Cathye Leshay was a talented dancer and often performed on Villages’ stages with her husband David. But she was also known for something else: nanny for Tammy Wynette’s four daughters.
Leshay, 75, who died on Aug. 25, was a friend and confidante to Wynette, better known as the Queen of Country Music who sang “Stand By Your Man.”
But you didn’t have to be famous to appreciate Cathye Leshay. She possessed a magnetic personality, along with physical beauty, a gentle laugh, an Alabama drawl and, most of all, spiritual faith.
“Her Southern hospitality and personality made her seem bigger than life,” said Debra Heath, her close friend and one-time dance director. “She was always the one who led the cast in prayer before every performance. Even if she wasn’t in a show, directors would ask her to please come to opening night and lead the prayer.”
Cathye Leshay started dancing in The Villages in 2005 and over the next 15 years appeared in an estimated 25 musical productions. She left an indelible mark, as her fellow cast members could attest.
“Cathye was one of the most wonderful people it has been my privilege to perform with,” said Bill Krone, head of the Villages Musical Theater. “She was not only a talented dancer, but a gifted comedic actress and singer.
“Most importantly, Cathye was a giving, thoughtful and caring lady who could light up a room instantly with her humor and spirit. And it was always delivered with Southern charm.”
“I’m so proud to be a Southern Belle,” Leshay once said. She grew up in Alabama and started dancing at the age of 3. The stage was her first love but after she graduated from the University of Alabama, she became a teacher.
Eventually, she moved to Tennessee and left a teaching career to take care of Tammy Wynette’s four daughters in Nashville. Wynette was married five times – including to famed country singer George Jones – and had four girls.
She was on the road during their early years and Leshay was hired to be their governess. The relationship between Wynette and Leshay was detailed in the book, “Tammy Wynette: Tragic Country Queen,” by Jimmy McDonough.
Leshay, McDonough wrote, was watching the girls but early on had little instruction or guidance from Wynette. The girls had a way of acting up and one day Wynette called from the road. McDonough described the conversation this way:
“Is that your mother, give me that phone. Tammy, this is Cathye. Excuse me, but you have never told me what your rules are for these girls, what your limitations are.
“And if I had an emergency with one of them, I do not have any paper sayin’ that I can take them to the hospital. And I need a phone number where I can reach you anytime.
“Tammy whispered, ‘Cathye if you need me, call my lawyer.’
“That sent Leshay through the roof,” McDonough wrote. “Your lawyer? Is your lawyer gonna raise these girls, or are me and you gonna raise ’em?”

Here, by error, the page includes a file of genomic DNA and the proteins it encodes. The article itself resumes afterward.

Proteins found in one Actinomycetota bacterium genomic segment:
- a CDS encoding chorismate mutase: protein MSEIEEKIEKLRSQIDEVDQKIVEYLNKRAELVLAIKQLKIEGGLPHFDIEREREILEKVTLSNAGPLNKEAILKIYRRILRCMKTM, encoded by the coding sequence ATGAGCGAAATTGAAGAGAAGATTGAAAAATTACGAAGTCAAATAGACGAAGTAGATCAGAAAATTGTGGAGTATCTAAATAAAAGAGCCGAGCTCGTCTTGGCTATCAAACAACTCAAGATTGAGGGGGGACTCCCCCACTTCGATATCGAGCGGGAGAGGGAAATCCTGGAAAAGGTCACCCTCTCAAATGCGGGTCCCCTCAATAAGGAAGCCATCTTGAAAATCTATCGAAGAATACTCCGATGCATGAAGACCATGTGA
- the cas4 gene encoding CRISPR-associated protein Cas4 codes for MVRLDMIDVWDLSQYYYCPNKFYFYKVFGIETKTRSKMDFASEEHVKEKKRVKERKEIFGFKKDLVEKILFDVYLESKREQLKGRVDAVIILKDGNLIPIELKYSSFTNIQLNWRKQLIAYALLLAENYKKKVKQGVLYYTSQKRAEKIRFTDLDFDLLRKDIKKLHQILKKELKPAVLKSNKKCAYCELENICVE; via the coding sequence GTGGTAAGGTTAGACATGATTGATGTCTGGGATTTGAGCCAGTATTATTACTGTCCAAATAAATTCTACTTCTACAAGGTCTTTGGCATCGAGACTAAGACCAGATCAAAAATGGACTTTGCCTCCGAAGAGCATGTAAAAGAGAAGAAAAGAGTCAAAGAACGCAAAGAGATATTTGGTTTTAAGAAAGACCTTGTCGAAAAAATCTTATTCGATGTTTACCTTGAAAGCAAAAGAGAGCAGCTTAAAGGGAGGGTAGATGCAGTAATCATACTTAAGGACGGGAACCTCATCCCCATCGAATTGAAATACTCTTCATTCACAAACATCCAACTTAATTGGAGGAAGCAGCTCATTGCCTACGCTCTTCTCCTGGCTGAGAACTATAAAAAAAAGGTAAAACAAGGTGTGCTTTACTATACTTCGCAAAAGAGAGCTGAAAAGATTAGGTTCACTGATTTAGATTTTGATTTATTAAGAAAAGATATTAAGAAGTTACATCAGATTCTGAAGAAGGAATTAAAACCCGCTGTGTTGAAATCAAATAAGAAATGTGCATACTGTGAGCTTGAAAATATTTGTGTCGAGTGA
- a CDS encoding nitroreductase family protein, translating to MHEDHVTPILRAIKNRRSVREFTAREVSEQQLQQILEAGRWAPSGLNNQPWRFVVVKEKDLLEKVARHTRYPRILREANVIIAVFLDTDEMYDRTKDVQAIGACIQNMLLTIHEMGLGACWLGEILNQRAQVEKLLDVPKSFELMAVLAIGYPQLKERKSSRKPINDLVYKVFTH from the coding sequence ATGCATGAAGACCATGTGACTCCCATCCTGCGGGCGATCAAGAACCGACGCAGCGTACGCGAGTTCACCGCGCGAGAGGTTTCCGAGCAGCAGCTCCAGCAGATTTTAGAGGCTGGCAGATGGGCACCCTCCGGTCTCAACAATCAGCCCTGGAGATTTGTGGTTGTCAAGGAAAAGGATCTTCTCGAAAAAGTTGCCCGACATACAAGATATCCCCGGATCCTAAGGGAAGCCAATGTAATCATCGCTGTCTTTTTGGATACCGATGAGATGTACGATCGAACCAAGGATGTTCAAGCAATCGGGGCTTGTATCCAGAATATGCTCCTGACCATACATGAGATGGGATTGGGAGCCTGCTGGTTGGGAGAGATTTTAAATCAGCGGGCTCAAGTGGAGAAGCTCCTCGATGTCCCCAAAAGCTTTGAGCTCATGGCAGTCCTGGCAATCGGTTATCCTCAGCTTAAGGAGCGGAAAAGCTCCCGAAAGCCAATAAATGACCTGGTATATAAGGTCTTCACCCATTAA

“I was furious,” Leshay told McDonough. “And I could hear her kind of chuckling.”
“Leshay’s directness endeared her to Wynette, and she was given a free hand to raise the girls. She would also be one of the very few people that Tammy confided in during the years ahead,” the book states.
Cathye Leshay had a way of inspiring those who knew her. She and David, also a singer and dancer, often performed together in shows here. The couple had been married nearly 35 years and came to The Villages almost two decades ago.
“He is my soul mate and the best thing God has ever given me,” Cathye said in a lengthy online podcast for the “Geezer Girls Entertainment Gab” (GGEG) website.
I had a chance to talk to Cathye a few years ago when she was part of Debra Heath’s “Christmas Spectacular.”
“I started dancing as a kid and now, 60 years later, I’m dancing like a Rockette. That’s makes my Christmas.”
She explained the magic of dancing.
“It’s about the boom, pizzazz and all those high kicks,” Cathye said in that warm, sweet-as-honey Alabama accent. “It makes me feel good all over.”
She had the same effect on others.
“Cathye stood out, she was beautiful on stage,” Jim Caisse, of Music in Motion, said during the GGEG podcast. “She was so fun, so animated and so beautiful.”
Other comments from the podcast:
“Cathye had that certain something that made her special,” added dancer Diane Bolton.
“I will miss her smile, energy and prayers,” said director Carol Greenfield.
Cathye recalled spending three hours with country music star Loretta Lynn in a Nashville recording studio while Tammy Wynette was making a record.
“Loretta told me, ‘Girl, you’re just like me. Everything hits your brain and mouth at the same time.’”
Cathye said that Tammy Wynette, an only child, called her, “the best sister I ever had. I wanted you to raise my babies.”
Cathye Leshay had a remarkable life. She traveled the world, met country music stars but she seemed to appreciate most her final years in The Villages.
“It has been a joy for me to do the shows and to know and be with the most positive people I have ever known.”
Sandie Hawthorne, who worked with Cathye Leshay on many projects for The Villages Musical Theater, plans to honor her.
“I’m in charge of writing a tribute and arranging for a custom plaque for The Villages Musical Theater to award David Leshay,” she said. “Since it was my idea, I asked the theater board if I could handle the project and they agreed. I am honored to take care of it.
“It will be the Cathye Leshay award. It will be given each year to honor a dancer who most emulates Cathye’s talent, smile, attitude and other attributes. Cathye was special and I loved her dearly.”